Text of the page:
The people to contact at Manchester City Council and Historic Britain are:

Sir Richard Leese, Leader of Manchester City Council T

Telephone: 0161 234 3004

Email: r.leese@manchester.gov.uk


Duncan Wilson OBE is the chief executive of Historic England

Telephone: 020 7973 3250

Email: @english-heritage.org.uk

Bricks and mortar of history …
Image: Manchester Local Image Collection at Manchester City Council

Don’t let this fight end here. Disinterest is the wrecking ball which destroys hundreds of listed buildings across the UK every year but there are Urgent Works Notices, Repairs Notices and Section 215 Notices. Make the people who are in charge of our history use them.

These are just some of the buildings which at some stage have become awful ghosts of themselves, Victoria Mill, Grimsby, Old Bute Road Railway Station, Cardiff, Old Library, Stafford, Mount Street Hospital, Preston, St Paul’s Church, Boughton, Chester.

But the list is endless.

The consumerwatchfoundation has to move on now but we are more than willing to advise and help anybody who wants to fight to save Hough Hall – we will also publicise everything you do. Contact us through the site or on messenger.

Fight for YOUR history.


Leigh G Banks



  1. Jeanie Buckley Devlin Kelso We could also try Ancoats dispensary trust even though things have gone belly up as think they are now involved with the London rd fire station we could also contact Vitoria baths longsight get anything we can remember funding and contacts xx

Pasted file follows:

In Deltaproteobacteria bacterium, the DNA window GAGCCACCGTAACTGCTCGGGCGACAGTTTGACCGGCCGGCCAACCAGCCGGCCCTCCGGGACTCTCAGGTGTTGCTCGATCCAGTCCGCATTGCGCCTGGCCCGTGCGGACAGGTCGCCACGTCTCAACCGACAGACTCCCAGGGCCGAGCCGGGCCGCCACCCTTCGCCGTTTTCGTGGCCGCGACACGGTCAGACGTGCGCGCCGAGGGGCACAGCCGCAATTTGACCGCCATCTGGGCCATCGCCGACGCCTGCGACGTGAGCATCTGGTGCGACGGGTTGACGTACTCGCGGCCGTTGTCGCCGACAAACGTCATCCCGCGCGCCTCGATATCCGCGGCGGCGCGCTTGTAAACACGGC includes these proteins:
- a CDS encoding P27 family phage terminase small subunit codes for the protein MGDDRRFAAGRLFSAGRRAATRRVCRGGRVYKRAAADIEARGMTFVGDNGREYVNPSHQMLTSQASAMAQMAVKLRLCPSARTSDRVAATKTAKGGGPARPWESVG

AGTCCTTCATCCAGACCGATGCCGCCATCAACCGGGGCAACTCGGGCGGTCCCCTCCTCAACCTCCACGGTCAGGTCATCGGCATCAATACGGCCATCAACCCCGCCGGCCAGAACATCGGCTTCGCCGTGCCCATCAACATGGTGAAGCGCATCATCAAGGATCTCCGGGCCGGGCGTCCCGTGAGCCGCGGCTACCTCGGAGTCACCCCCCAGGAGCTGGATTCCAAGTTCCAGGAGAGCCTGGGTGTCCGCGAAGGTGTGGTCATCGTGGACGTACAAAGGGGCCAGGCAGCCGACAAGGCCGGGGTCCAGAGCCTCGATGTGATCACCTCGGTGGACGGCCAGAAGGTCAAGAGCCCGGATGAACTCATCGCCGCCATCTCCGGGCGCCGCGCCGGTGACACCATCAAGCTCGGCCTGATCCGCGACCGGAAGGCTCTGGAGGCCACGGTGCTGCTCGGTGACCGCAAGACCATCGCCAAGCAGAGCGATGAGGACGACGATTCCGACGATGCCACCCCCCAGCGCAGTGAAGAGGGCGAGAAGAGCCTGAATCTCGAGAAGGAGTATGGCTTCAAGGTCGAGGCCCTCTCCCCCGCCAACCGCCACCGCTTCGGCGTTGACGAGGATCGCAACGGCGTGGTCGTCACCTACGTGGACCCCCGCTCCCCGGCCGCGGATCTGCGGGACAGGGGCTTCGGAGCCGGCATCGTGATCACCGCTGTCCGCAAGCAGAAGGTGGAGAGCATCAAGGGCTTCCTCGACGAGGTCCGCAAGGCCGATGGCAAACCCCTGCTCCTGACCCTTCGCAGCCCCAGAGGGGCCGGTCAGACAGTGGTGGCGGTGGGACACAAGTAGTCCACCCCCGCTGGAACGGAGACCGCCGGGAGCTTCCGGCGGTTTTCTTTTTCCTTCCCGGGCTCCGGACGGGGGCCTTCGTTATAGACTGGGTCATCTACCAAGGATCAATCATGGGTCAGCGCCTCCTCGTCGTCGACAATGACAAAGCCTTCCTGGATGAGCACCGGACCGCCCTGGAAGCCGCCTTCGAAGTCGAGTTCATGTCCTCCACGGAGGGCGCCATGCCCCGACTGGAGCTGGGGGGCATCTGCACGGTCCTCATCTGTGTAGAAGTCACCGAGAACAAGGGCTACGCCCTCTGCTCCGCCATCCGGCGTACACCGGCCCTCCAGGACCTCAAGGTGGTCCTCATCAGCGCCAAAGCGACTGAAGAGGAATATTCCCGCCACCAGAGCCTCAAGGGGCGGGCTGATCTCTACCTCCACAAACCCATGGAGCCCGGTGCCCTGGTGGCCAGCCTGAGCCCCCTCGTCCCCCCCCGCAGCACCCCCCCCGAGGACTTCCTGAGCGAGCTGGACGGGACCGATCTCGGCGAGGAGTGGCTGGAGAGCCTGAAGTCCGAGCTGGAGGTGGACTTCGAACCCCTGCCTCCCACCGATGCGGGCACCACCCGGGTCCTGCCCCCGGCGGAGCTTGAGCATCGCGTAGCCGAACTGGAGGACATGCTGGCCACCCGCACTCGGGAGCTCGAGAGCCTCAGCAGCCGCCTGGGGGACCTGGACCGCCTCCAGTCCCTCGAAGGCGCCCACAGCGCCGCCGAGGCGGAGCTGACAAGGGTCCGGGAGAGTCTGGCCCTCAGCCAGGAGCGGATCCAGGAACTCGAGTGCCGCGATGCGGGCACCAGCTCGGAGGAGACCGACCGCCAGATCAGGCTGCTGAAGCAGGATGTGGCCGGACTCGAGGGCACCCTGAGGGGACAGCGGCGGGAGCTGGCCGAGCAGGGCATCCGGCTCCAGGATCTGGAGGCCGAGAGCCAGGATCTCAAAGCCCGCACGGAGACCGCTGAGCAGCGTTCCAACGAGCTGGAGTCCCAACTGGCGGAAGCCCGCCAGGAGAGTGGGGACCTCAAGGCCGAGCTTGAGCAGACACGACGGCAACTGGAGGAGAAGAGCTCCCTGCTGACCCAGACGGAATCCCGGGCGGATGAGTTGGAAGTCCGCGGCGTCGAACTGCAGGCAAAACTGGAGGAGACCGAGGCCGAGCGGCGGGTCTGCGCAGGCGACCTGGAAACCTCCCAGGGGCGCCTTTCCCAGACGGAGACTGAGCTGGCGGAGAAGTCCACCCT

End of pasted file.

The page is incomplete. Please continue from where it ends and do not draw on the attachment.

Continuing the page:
2. Roger Barnard is my father. He is still very much alive and living in Moston. Due to illness he had to move out of the property and is still currently very very unwell. Seeing the inside of the property and people scavenging through our family things is heart breaking for me- and the speculation on why he has let the property deteriorate.

    1. Hi
      Thank you for contacting us… i’m pleased to say we have already been able to let people know that Roger is still living in Moston. We’ve been in touch with him through his sister, Martine, and wish him all the best.
      The reason for publishing the stories and trying to track your dad down was (a) that the hall appeared to have been abandoned and nobody in the area seemed to know who owned it and (b) to highlight the fact that people were in and out of the place for various reasons without permission.
      We were then contacted by Martine who said she was very worried about Roger and asked us to help trace him.
      Which we did.
      Martine is now in touch her brother and she is offering to help him, we believe.
      Another positive is that many people in the Moston area have agreed to help in any way they can to get the hall secured to protect Roger’s property and also to see what can be done to make it at least weather proof.
      a good outcome we believe.
      It would be good to speak to Roger to see what can be done to stop the deterioration of this ancient and beautiful building or of course we would be happy to speak to you.
      Hope everything works out ..